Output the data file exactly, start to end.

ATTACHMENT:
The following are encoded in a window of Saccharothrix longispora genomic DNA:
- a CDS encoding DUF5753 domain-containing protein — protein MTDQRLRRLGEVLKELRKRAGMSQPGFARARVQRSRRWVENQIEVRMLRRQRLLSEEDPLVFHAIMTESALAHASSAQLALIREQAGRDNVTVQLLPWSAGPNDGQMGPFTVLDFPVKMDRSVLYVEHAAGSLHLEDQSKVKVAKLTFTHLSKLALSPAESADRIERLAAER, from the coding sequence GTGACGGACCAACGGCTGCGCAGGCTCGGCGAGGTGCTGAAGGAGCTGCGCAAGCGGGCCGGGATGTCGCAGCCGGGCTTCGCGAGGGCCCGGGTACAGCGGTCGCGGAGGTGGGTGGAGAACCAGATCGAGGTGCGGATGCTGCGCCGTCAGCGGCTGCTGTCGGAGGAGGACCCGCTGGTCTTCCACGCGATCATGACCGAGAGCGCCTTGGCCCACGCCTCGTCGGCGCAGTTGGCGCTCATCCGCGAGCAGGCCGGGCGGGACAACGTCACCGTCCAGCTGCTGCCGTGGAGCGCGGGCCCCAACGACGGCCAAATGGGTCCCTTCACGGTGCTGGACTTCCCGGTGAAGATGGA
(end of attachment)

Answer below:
The following are encoded in a window of Saccharothrix longispora genomic DNA:
- a CDS encoding DUF5753 domain-containing protein — protein MTDQRLRRLGEVLKELRKRAGMSQPGFARARVQRSRRWVENQIEVRMLRRQRLLSEEDPLVFHAIMTESALAHASSAQLALIREQAGRDNVTVQLLPWSAGPNDGQMGPFTVLDFPVKMDRSVLYVEHAAGSLHLEDQSKVKVAKLTFTHLSKLALSPAESADRIERLAAER, from the coding sequence GTGACGGACCAACGGCTGCGCAGGCTCGGCGAGGTGCTGAAGGAGCTGCGCAAGCGGGCCGGGATGTCGCAGCCGGGCTTCGCGAGGGCCCGGGTACAGCGGTCGCGGAGGTGGGTGGAGAACCAGATCGAGGTGCGGATGCTGCGCCGTCAGCGGCTGCTGTCGGAGGAGGACCCGCTGGTCTTCCACGCGATCATGACCGAGAGCGCCTTGGCCCACGCCTCGTCGGCGCAGTTGGCGCTCATCCGCGAGCAGGCCGGGCGGGACAACGTCACCGTCCAGCTGCTGCCGTGGAGCGCGGGCCCCAACGACGGCCAAATGGGTCCCTTCACGGTGCTGGACTTCCCGGTGAAGATGGA